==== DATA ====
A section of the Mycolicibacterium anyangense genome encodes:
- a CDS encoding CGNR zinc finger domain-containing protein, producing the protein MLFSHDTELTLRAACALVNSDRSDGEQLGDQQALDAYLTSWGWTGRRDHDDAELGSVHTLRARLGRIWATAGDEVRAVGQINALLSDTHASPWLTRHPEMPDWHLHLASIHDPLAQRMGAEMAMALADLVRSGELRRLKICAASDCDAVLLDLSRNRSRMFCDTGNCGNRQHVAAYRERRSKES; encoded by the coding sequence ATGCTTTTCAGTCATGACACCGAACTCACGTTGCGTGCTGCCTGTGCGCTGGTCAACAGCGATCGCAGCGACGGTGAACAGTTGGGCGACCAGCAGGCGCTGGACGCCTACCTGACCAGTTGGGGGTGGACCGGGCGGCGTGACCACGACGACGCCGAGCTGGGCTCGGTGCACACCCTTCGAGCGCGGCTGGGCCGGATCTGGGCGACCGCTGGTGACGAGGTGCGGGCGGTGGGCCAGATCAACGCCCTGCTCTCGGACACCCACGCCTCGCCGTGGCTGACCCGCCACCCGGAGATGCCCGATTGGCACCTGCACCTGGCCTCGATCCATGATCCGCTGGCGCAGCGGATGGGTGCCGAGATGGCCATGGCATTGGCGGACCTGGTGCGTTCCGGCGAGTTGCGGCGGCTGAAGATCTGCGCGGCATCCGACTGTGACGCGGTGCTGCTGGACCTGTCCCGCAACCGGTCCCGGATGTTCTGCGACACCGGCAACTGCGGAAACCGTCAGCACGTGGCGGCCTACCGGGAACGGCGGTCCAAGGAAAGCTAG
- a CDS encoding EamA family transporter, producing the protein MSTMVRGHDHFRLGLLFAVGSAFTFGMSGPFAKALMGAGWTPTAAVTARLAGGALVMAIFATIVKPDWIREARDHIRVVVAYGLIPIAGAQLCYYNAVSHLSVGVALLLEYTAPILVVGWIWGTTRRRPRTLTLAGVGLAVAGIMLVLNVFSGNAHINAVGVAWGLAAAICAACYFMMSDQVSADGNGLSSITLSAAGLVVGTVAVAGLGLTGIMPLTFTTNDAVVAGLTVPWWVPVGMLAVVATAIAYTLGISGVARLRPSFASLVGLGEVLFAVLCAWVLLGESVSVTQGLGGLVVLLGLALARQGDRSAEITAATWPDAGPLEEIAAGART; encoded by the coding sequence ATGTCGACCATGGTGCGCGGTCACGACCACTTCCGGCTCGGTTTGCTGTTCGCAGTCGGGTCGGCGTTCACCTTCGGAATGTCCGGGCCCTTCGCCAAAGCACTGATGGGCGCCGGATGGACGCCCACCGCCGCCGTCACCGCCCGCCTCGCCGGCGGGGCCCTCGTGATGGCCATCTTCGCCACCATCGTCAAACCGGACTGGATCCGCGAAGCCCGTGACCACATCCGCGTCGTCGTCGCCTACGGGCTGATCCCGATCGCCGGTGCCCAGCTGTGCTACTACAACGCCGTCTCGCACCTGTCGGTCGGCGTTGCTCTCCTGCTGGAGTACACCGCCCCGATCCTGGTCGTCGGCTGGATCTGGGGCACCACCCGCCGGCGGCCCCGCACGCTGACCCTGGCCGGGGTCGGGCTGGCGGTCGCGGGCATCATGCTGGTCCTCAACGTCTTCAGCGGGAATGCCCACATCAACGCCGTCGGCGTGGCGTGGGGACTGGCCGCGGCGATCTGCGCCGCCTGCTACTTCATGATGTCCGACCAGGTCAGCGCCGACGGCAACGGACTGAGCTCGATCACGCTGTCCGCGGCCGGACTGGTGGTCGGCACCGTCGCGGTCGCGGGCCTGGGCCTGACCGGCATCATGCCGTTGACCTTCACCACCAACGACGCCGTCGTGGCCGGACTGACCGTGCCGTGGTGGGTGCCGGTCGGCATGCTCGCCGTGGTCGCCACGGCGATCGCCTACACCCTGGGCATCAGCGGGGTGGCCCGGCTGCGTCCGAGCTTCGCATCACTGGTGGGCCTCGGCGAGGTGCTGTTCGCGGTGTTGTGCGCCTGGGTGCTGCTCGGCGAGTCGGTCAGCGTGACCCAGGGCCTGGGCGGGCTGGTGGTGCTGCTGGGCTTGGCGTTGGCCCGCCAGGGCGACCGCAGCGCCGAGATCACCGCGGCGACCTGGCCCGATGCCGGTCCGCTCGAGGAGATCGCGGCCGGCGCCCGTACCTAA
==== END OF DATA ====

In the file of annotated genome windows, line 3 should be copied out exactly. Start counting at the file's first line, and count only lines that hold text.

- a CDS encoding EamA family transporter, producing the protein MSTMVRGHDHFRLGLLFAVGSAFTFGMSGPFAKALMGAGWTPTAAVTARLAGGALVMAIFATIVKPDWIREARDHIRVVVAYGLIPIAGAQLCYYNAVSHLSVGVALLLEYTAPILVVGWIWGTTRRRPRTLTLAGVGLAVAGIMLVLNVFSGNAHINAVGVAWGLAAAICAACYFMMSDQVSADGNGLSSITLSAAGLVVGTVAVAGLGLTGIMPLTFTTNDAVVAGLTVPWWVPVGMLAVVATAIAYTLGISGVARLRPSFASLVGLGEVLFAVLCAWVLLGESVSVTQGLGGLVVLLGLALARQGDRSAEITAATWPDAGPLEEIAAGART; encoded by the coding sequence ATGTCGACCATGGTGCGCGGTCACGACCACTTCCGGCTCGGTTTGCTGTTCGCAGTCGGGTCGGCGTTCACCTTCGGAATGTCCGGGCCCTTCGCCAAAGCACTGATGGGCGCCGGATGGACGCCCACCGCCGCCGTCACCGCCCGCCTCGCCGGCGGGGCCCTCGTGATGGCCATCTTCGCCACCATCGTCAAACCGGACTGGATCCGCGAAGCCCGTGACCACATCCGCGTCGTCGTCGCCTACGGGCTGATCCCGATCGCCGGTGCCCAGCTGTGCTACTACAACGCCGTCTCGCACCTGTCGGTCGGCGTTGCTCTCCTGCTGGAGTACACCGCCCCGATCCTGGTCGTCGGCTGGATCTGGGGCACCACCCGCCGGCGGCCCCGCACGCTGACCCTGGCCGGGGTCGGGCTGGCGGTCGCGGGCATCATGCTGGTCCTCAACGTCTTCAGCGGGAATGCCCACATCAACGCCGTCGGCGTGGCGTGGGGACTGGCCGCGGCGATCTGCGCCGCCTGCTACTTCATGATGTCCGACCAGGTCAGCGCCGACGGCAACGGACTGAGCTCGATCACGCTGTCCGCGGCCGGACTGGTGGTCGGCACCGTCGCGGTCGCGGGCCTGGGCCTGACCGGCATCATGCCGTTGACCTTCACCACCAACGACGCCGTCGTGGCCGGACTGACCGTGCCGTGGTGGGTGCCGGTCGGCATGCTCGCCGTGGTCGCCACGGCGATCGCCTACACCCTGGGCATCAGCGGGGTGGCCCGGCTGCGTCCGAGCTTCGCATCACTGGTGGGCCTCGGCGAGGTGCTGTTCGCGGTGTTGTGCGCCTGGGTGCTGCTCGGCGAGTCGGTCAGCGTGACCCAGGGCCTGGGCGGGCTGGTGGTGCTGCTGGGCTTGGCGTTGGCCCGCCAGGGCGACCGCAGCGCCGAGATCACCGCGGCGACCTGGCCCGATGCCGGTCCGCTCGAGGAGATCGCGGCCGGCGCCCGTACCTAA